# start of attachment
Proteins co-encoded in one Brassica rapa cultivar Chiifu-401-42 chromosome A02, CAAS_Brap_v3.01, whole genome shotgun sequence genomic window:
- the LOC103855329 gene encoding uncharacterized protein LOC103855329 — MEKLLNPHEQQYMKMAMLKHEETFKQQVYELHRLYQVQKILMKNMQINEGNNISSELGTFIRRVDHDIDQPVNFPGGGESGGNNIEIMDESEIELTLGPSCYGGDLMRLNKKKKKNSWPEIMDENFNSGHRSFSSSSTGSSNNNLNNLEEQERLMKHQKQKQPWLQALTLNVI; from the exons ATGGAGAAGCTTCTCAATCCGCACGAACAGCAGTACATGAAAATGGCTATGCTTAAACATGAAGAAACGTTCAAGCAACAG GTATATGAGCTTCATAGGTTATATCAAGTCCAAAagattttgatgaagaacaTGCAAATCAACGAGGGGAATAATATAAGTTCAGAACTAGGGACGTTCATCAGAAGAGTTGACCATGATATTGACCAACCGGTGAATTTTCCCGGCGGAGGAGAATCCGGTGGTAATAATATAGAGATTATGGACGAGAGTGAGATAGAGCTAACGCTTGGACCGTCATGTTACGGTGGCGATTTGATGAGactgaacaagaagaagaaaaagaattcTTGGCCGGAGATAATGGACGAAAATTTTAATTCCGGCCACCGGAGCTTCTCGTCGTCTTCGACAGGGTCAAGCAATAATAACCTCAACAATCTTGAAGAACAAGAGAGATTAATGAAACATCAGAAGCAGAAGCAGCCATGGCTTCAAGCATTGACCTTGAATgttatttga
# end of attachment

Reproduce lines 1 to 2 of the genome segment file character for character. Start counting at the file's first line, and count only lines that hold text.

Proteins co-encoded in one Brassica rapa cultivar Chiifu-401-42 chromosome A02, CAAS_Brap_v3.01, whole genome shotgun sequence genomic window:
- the LOC103855329 gene encoding uncharacterized protein LOC103855329 — MEKLLNPHEQQYMKMAMLKHEETFKQQVYELHRLYQVQKILMKNMQINEGNNISSELGTFIRRVDHDIDQPVNFPGGGESGGNNIEIMDESEIELTLGPSCYGGDLMRLNKKKKKNSWPEIMDENFNSGHRSFSSSSTGSSNNNLNNLEEQERLMKHQKQKQPWLQALTLNVI; from the exons ATGGAGAAGCTTCTCAATCCGCACGAACAGCAGTACATGAAAATGGCTATGCTTAAACATGAAGAAACGTTCAAGCAACAG GTATATGAGCTTCATAGGTTATATCAAGTCCAAAagattttgatgaagaacaTGCAAATCAACGAGGGGAATAATATAAGTTCAGAACTAGGGACGTTCATCAGAAGAGTTGACCATGATATTGACCAACCGGTGAATTTTCCCGGCGGAGGAGAATCCGGTGGTAATAATATAGAGATTATGGACGAGAGTGAGATAGAGCTAACGCTTGGACCGTCATGTTACGGTGGCGATTTGATGAGactgaacaagaagaagaaaaagaattcTTGGCCGGAGATAATGGACGAAAATTTTAATTCCGGCCACCGGAGCTTCTCGTCGTCTTCGACAGGGTCAAGCAATAATAACCTCAACAATCTTGAAGAACAAGAGAGATTAATGAAACATCAGAAGCAGAAGCAGCCATGGCTTCAAGCATTGACCTTGAATgttatttga